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Social Media Is Bullshit Hardcover – September 4, 2012

4.4 out of 5 stars 145 customer reviews

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Editorial Reviews

Review

“B.J. isn't saying that all social media is worthless--he's saying far too much of the chatter and hype about it is. Read this book to hear from someone who actually knows what they're talking about.” ―Ryan Holiday, bestselling author of Trust Me I'm Lying and former Director of Marketing at American Apparel

“In his absorbing and provocative new book, Social Media is Bullshit, Mendelson, a former marketing guy, is pulling back the curtain on what happens when you're inveigled into having a 'social media presence' by people who, as luck would have it, will show you exactly how for an often exorbitant fee.” ―Chris Lombardo, The Toronto Star

“I've been telling everyone for years that social media is just the same bullshit we've always done sped up 1000 times. Finally someone's laid it all out in book form.” ―Drew Curtis, founder of Fark.com and author of It's Not News, It's FARK: How Mass Media Tries to Pass off Crap as News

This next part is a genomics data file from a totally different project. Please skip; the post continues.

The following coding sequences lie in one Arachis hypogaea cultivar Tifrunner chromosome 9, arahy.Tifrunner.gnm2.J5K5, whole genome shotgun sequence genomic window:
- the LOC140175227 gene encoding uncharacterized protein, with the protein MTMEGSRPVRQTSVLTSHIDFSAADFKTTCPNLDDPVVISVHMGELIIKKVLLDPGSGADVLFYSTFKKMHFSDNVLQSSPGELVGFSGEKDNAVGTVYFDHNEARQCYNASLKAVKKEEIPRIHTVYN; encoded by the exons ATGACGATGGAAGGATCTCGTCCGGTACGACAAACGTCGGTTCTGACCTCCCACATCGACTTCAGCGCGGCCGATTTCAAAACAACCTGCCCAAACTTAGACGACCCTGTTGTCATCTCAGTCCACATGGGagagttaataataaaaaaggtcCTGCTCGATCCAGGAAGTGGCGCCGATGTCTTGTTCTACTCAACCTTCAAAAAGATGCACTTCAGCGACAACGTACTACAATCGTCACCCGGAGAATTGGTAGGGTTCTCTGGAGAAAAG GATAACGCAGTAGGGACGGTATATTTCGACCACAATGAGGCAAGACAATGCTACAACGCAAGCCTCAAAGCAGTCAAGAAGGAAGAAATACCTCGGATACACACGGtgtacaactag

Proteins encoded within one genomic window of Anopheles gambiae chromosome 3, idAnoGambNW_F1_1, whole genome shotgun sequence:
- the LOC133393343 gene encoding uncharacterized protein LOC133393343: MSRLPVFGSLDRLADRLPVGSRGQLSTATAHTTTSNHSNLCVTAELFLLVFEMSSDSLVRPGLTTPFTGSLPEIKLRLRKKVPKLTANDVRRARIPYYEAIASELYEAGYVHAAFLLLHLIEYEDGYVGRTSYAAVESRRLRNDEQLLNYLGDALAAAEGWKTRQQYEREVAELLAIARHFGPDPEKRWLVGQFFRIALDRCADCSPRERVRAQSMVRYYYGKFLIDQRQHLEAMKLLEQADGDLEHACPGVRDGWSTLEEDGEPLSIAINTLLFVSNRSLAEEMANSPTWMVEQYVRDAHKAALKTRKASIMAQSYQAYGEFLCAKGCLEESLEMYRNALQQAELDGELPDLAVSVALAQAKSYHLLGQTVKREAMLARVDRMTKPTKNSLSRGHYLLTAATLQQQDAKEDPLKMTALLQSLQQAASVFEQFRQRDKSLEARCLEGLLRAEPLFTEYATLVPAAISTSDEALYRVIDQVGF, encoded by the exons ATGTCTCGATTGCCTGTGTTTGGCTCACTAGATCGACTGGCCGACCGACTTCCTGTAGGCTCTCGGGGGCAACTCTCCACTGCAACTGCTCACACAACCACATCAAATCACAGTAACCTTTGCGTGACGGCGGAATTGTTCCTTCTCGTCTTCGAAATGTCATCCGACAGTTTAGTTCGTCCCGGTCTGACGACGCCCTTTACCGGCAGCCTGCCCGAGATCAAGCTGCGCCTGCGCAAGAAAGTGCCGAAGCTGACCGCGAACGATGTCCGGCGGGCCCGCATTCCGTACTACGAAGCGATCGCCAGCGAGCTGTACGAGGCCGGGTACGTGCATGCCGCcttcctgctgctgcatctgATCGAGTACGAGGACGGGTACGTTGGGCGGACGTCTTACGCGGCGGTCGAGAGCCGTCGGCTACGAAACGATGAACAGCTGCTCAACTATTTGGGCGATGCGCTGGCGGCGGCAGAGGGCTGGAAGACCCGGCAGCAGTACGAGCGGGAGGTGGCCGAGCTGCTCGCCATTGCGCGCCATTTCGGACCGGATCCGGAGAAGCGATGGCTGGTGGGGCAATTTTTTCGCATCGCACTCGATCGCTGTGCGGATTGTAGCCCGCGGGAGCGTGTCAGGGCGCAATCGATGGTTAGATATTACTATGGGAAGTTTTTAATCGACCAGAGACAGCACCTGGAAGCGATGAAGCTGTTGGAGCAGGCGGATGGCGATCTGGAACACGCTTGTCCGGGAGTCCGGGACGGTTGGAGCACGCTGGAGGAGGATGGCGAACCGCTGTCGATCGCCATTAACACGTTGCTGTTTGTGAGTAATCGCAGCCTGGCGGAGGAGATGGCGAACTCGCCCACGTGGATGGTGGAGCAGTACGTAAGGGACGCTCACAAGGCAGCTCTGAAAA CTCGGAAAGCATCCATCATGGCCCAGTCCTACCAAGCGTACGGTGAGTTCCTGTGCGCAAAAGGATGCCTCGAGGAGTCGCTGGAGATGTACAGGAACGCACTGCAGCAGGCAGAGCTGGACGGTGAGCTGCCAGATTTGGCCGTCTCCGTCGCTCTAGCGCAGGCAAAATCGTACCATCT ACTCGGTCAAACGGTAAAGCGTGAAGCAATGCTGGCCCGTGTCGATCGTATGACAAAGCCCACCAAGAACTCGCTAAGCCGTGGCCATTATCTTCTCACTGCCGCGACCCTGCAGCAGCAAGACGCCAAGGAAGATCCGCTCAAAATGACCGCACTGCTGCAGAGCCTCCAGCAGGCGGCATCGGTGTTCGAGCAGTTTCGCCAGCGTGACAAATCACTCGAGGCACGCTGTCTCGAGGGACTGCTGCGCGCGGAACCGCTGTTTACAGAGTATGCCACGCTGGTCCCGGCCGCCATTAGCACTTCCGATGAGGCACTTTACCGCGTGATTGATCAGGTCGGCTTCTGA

“Passionate... This work should provide useful ammunition for readers skeptical about the new networks linking the people of the 21st century” ―Publishers Weekly

“A thought-provoking counterpoint to the myriad books on the usefulness of social media for business promotion. Anyone interested in the true impact of social media will find it of interest.” ―Poppy Johnson-Renvall, Central New Mexico Comm. Coll., Albuquerque (Library Journal)

“This small book packs a welcome, refreshing punch.” ―Kirkus Review

Social Media Is Bulls*** is common sense applied to hype, often in a very funny way. [...] If you enjoy watching bulls*** being taken apart, it's a great read.” ―Dan Seitz, Uproxx

“Thoughtful and provocative... If you're a social media junkie, read it and weep.” ―New York Journal of Books

From the Inside Flap

A provocative look at SOCIAL MEDIA that dispels the hype and tells you all you need to know about using the Web to expand your business.
If you listen to the pundits, Internet gurus, marketing consultants, and even the mainstream media, you might think that social media was the second coming. They declare that it's revolutionizing advertising, PR, customer relations, everything. And they all agree on one thing: Social media is here to stay.